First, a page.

What Our Daughters Taught Us About Hepatitis B
When our family first began the process of adopting a child from China, we did so because of the special needs issue. We already had birth children who were very healthy and we felt so blessed...We knew we wanted to adopt a child with some medical concerns and so we chose our agency's China program.
Shortly thereafter, we bought a computer and had Internet access and began learning even more about issues relating to China adoptions, one of which was the possibility of the child being Hepatitis B positive. Initially, it scared us to death, mainly because we were uneducated and uninformed. But, because figures indicate up to 30% of the population of China may be infected with it, we learned some of the basic facts, though nothing detailed. We sent away for literature from various organizations and had it all neatly stashed away in a briefcase.
Our daughter came home from China and we had her at the doctor within 1 week after our arrival. The standard battery of recommended tests was run on her and everything came back "ok", for which we were grateful.
Six months later, we had her retested for Hepatitis B, as is recommended--for a child to truly be considered free from Hepatitis B, they need to have two negative Hepatitis B tests, 6 months apart. (I am still surprised at the number of parents who do NOT run the second test and assume that, because their child is negative at their first "after arrival" Hepatitis B test, that everything is OK. I am also surprised at all the people who assume a "negative" Hepatitis B test on referral paperwork is accurate.) Shortly thereafter, her pediatrician called with the word that she was Hepatitis B positive! Had we not been as moderately informed as we were, we probably would have taken it very hard. Instead, I started asking questions, based on what I'd learned. I think the doctor was surprised (pleasantly so) because, when I received a copy of the consult sheet from his initial phone call to me, written across the bottom was, "Mother is very well-informed about Hepatitis B issues". And to be truthful, I honestly didn't think I knew that much, but I did know enough to realize that first, our daughter was going to be OK and that, secondly, this wasn't the worst thing in the world that could happen to her (or us for that matter).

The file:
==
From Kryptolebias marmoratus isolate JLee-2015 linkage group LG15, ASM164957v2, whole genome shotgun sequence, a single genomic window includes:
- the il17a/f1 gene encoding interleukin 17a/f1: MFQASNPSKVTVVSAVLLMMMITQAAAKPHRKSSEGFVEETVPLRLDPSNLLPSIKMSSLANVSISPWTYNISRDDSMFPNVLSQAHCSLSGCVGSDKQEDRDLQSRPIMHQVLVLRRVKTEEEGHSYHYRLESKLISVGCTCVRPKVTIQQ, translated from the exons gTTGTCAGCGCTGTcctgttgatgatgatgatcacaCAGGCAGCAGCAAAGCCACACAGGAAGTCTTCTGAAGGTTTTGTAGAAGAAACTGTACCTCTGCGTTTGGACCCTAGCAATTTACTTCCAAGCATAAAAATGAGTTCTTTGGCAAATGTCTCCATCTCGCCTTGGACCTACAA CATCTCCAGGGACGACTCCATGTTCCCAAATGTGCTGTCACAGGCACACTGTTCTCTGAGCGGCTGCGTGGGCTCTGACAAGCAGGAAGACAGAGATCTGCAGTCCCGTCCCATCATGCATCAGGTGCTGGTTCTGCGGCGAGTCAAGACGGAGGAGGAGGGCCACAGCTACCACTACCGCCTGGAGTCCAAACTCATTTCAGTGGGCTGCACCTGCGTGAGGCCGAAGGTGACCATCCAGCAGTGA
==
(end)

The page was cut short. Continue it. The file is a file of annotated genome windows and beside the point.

I made some calls to a physician from the University of Minnesota International Adoption Clinic and to Dr. Jerry Jenista. Both doctors were superb! They gave me some ideas for additional testing we needed to have on our daughter. It was also determined that she was NOT infected perinatally. If she was, she would have tested positive at that very first testing done shortly after she came home. More than likely, though obviously this is not known for 100% sure, she was infected at 2 months of age when they tested her for it back in China, for her referral physical.
We took her in for testing to check for DNA levels, liver enzymes, etc. We learned that she had a very active, chronic case. Her liver enzymes were elevated 9-10 times higher than what was considered normal for a child her age. That, I'll admit, was alarming in a way, but at the same time, my husband and I had a sense of peace about this entire situation. We had committed our daughter's situation to the Lord and we knew that whatever happened, He was in control of the situation and that He would take care of her. I would be remiss in not mentioning this, because our faith plays a very active role in our lives. I realize this isn't the way everyone looks at things, but that's the way it is for our family.